With our test ammo the rifle shot groups of 1.3 inches with the Remington and 4.8 with the Winchester at 50 yards. As noted, the front sight tended to disappear against the target. We believe the rifle will do better than that, but our testing was enough to indicate a strong preference for the heavier bullets of the Remington loads. We had to tap the rear sight about an eighth of an inch to the left to get it centered. The Remington ammo hit slightly high and the Winchester hit slightly low.
Our Team Said: We liked this little rifle quite a bit. The action was slick, and it fed and ejected positively every time. But the trigger was too heavy, and we’d prefer a better rear sight.
Henry Repeating ArmsLever Action Rifle H01045-70 Government, $850
This matte-blued rifle had dark wood, which was in keeping with the overall dark look, just as the Marlin had a lighter overall look. The checkering was excellent, with three panels on the squarish forend and one on each side of the pistol grip. The checkering panels were decorated with curved lines, all in all an attractive job. The wood-to-metal fit was excellent, maybe better than Marlin’s, but certainly no worse. The forend was slimmer. Some preferred this over the Marlin, but others thought the fatter Marlin forend gave better control. The wood finish appeared to be a synthetic product that filled the pores completely. No linseed necessary here. Again, a decent trestle-style buttpad was there to help cut the kick.
The action was as smooth as that of the Marlin, and again there was no looseness or rattling on the rifle anywhere. The Henry was fitted with a large aperture rear sight and a flat-top post front. The aperture was adjustable via opposing screws for windage, and by unscrewing the rear aperture post for elevation. The aperture post was locked by the windage-adjusting screws. Half a turn gave approximately an inch of elevation change at 100 yards. More on that later. The rifle weighed 7.3 pounds empty, half a pound more than the Marlin.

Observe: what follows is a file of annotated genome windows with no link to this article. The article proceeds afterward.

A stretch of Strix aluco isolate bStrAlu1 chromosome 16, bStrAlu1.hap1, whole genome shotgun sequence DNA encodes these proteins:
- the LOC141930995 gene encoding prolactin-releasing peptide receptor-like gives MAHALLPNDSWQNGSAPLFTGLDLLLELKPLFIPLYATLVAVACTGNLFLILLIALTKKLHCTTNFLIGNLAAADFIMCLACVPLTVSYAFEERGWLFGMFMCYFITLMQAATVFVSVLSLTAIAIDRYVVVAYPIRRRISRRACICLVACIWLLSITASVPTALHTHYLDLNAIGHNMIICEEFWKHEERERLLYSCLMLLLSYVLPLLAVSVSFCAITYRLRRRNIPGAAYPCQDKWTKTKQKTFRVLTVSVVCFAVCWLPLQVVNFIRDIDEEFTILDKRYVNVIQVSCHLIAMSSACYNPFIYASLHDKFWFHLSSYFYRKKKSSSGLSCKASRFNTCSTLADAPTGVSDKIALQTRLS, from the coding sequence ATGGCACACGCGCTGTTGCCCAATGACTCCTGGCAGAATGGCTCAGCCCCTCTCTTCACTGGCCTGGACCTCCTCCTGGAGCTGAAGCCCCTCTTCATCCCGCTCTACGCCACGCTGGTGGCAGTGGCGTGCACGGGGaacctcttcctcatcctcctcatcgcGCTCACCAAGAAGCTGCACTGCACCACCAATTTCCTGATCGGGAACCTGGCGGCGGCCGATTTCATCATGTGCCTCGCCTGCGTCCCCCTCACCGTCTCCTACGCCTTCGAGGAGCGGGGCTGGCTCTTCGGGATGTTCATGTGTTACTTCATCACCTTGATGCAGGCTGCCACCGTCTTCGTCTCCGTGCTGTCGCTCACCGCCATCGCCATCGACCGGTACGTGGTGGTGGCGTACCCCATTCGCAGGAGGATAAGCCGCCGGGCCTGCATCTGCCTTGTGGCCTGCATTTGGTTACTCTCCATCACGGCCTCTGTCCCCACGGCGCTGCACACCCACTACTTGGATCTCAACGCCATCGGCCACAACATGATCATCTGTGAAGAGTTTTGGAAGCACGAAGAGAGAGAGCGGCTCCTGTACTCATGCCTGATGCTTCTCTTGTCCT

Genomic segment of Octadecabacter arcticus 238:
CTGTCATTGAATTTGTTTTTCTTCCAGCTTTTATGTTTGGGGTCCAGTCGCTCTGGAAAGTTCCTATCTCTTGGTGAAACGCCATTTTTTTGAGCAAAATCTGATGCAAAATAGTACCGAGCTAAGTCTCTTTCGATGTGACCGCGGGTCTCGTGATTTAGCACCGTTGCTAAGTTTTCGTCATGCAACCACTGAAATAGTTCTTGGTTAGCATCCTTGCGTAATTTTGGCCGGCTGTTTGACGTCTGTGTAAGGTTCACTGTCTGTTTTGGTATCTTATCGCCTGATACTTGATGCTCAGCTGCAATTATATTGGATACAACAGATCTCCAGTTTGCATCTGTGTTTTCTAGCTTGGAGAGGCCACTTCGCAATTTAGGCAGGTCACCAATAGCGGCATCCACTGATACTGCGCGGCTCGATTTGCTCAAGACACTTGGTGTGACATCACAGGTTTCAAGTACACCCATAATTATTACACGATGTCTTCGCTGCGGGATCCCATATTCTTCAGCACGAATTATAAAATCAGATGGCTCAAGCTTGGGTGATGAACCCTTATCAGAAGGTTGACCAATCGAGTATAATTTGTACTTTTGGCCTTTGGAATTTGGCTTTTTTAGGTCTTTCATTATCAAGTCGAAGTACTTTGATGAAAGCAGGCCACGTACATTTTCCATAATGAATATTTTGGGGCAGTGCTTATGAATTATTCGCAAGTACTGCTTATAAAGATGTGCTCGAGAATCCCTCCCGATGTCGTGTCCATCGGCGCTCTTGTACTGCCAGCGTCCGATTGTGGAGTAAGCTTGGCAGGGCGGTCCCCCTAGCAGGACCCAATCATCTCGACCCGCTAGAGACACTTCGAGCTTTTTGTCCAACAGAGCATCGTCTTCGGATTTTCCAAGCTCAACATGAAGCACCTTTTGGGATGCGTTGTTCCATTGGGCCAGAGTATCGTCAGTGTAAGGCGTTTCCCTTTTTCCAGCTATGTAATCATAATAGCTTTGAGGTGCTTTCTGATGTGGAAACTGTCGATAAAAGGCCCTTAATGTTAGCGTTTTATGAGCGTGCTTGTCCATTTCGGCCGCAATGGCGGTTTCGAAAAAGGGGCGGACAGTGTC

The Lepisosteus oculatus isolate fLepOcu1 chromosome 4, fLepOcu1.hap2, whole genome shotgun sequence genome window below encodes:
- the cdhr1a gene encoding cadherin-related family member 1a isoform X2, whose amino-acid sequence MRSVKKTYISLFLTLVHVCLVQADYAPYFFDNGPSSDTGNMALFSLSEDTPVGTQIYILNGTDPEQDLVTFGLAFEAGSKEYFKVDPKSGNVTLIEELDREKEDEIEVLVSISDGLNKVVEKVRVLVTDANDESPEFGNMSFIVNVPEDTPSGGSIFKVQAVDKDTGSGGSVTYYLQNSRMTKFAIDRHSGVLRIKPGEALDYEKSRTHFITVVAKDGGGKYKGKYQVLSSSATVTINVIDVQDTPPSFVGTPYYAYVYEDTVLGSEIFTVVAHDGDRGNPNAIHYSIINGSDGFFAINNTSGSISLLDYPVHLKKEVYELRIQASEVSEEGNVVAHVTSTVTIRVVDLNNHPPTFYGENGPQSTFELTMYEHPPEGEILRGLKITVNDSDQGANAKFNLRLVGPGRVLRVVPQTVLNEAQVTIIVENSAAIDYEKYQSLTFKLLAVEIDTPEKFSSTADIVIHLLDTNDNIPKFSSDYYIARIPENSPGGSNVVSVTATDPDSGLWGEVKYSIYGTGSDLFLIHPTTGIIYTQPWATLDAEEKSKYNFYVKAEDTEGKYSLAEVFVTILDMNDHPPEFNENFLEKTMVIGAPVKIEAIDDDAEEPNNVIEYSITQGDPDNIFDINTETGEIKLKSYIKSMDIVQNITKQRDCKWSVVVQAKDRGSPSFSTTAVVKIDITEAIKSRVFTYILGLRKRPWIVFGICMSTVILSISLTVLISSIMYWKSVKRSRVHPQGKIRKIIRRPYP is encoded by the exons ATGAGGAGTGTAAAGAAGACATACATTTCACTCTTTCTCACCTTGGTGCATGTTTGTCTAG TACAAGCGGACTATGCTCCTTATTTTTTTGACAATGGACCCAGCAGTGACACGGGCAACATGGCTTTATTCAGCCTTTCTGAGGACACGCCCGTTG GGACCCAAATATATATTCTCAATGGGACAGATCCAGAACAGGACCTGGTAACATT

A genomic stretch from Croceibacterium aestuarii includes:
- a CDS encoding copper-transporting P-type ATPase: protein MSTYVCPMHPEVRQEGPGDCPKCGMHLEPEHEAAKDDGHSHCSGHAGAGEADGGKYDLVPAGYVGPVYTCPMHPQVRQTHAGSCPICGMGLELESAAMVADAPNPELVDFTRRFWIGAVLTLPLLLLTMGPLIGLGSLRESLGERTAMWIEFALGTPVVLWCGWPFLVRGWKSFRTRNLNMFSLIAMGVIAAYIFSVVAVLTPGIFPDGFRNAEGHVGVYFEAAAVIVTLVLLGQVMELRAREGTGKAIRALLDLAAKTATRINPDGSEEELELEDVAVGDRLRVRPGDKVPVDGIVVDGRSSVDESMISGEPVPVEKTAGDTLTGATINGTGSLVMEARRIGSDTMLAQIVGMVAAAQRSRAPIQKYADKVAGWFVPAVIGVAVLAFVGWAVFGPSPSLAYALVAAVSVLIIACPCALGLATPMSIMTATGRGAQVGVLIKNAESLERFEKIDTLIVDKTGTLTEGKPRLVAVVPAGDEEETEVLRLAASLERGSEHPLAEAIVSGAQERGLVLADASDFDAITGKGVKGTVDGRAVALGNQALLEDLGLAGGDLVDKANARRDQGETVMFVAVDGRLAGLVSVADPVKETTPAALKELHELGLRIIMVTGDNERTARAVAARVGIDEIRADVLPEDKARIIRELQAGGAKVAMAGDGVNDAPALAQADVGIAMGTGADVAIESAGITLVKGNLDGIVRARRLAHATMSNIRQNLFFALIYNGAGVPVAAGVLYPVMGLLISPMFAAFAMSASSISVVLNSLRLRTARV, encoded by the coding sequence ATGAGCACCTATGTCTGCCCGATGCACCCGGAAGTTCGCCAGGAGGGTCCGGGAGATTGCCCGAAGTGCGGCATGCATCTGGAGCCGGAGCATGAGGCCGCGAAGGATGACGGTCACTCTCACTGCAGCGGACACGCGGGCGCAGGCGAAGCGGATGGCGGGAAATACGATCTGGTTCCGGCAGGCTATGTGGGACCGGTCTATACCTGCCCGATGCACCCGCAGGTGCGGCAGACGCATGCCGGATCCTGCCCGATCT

The front sight had a vertical groove or slot formed in its rear face, and it had white paint in it. The color could be easily changed as desired. This line helped us see the front blade in some kinds of light. The aperture was essentially a ghost ring. The eye does not see it in sharp focus. While it might be too big for really precise shooting, the rifle was set up for extremely fast use in the field, and in that light the sights were superb. Nitpicking, we would have liked to have both the front and rear sight elements set lower on the gun, or perhaps a straighter stock to get our eye up higher. We ended up having to raise the rear sight significantly, which made it even more of a neck stretch. At any rate, the sights were fast as lightning. Poke the rifle at the target and all you see is the front post. Our bench testing would tell us what kind of accuracy we could expect, though we doubted the Henry with this setup would be a tack driver.